Visit by Professor Joan Fujimura

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Organizing Uncertainty Series lecture with Joan Fujimura 'An Unintended Consequence of Big Biology: How genomics is being used to reproduce U.S. race categories'

 
04/05/2014

Visit by Professor Joan Fujimura

Organizing Uncertainty Series lecture with Joan Fujimura 'An Unintended Consequence of Big Biology: How genomics is being used to reproduce U.S. race categories'

On Friday March 28, 2014 the Platform and the CBS Department of Organization was pleased to present Professor of Sociology at the University of Wisconsin-Madison Joan Fujimura for a public lecture at CBS. The lecture examined human post-genomic research and its emerging definitions of individual and population similarities and differences.

In her work Fujimura analyses new genomic information and consider its production in the context of competing discourses on race and ethnicity and, more generally, populations in contemporary U.S. society. She analyzes several large-scale genomics infrastructural projects, their relationships to each other, and their roles (or not) in re-introducing notions of race into genetics. The lecture examined whether and how notions of population and race are constructed through or used in these genomic technologies. To do so, Fujimura presented an archaeology of the tools used in current statistical searches for disease related genetic markers. Medical geneticists, population geneticists, and mathematicians/statisticians together constructed these tools using population genetic concepts, and the outputs of these tools reaffirm population genetic concepts. Genetic differences (and similarities) are understood through the technologies examined. These technologies hold up the world of genetic markers that might be involved in common complex diseases. But they also hold up a world of debates about the role of genomics in race.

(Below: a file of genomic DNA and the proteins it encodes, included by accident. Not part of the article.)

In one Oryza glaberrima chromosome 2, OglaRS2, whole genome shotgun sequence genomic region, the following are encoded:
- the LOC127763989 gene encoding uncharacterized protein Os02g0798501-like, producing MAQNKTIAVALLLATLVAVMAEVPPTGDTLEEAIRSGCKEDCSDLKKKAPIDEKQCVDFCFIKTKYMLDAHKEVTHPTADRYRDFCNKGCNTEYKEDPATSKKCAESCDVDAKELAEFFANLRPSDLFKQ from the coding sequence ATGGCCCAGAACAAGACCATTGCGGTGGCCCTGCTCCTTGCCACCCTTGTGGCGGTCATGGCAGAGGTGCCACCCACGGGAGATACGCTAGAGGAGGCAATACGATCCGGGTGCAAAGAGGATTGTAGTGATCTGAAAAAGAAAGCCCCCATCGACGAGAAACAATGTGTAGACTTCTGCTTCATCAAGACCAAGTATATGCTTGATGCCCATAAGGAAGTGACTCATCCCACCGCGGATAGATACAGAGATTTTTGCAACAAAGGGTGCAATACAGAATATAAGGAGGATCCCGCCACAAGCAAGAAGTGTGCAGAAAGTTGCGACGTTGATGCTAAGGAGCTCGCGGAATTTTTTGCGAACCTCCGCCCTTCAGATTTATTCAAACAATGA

Joan Fujimura

Joan H. Fujimura is Professor of Sociology at the University of Wisconsin-Madison and went to Madison to build the Science and Technology Studies Program and the Robert F. and Jean E. Holtz Center for Research on Science and Technology.  She has been the Henry R. Luce Professor for Biotechnology and Society, and Associate Professor of Anthropology, at Stanford University, and Assistant Professor in Sociology at Harvard University.  Fujimura has won fellowships from the Russell Sage Foundation, NYC; the Institute for Advanced Study, Princeton, NJ; the Abe Foundation, Tokyo, Japan; the Fullbright Association; the University of California Humanities Center. During her career, Fujimura has studied developments in molecular genetics, the history of bioinformatics, the development of genomics, and now new developments in epigenetics and systems biology. She has been interested in the points where epistemologies of science intersect with social, political, and ethical issues.

 

The page was last edited by: Public-Private Platform // 12/17/2017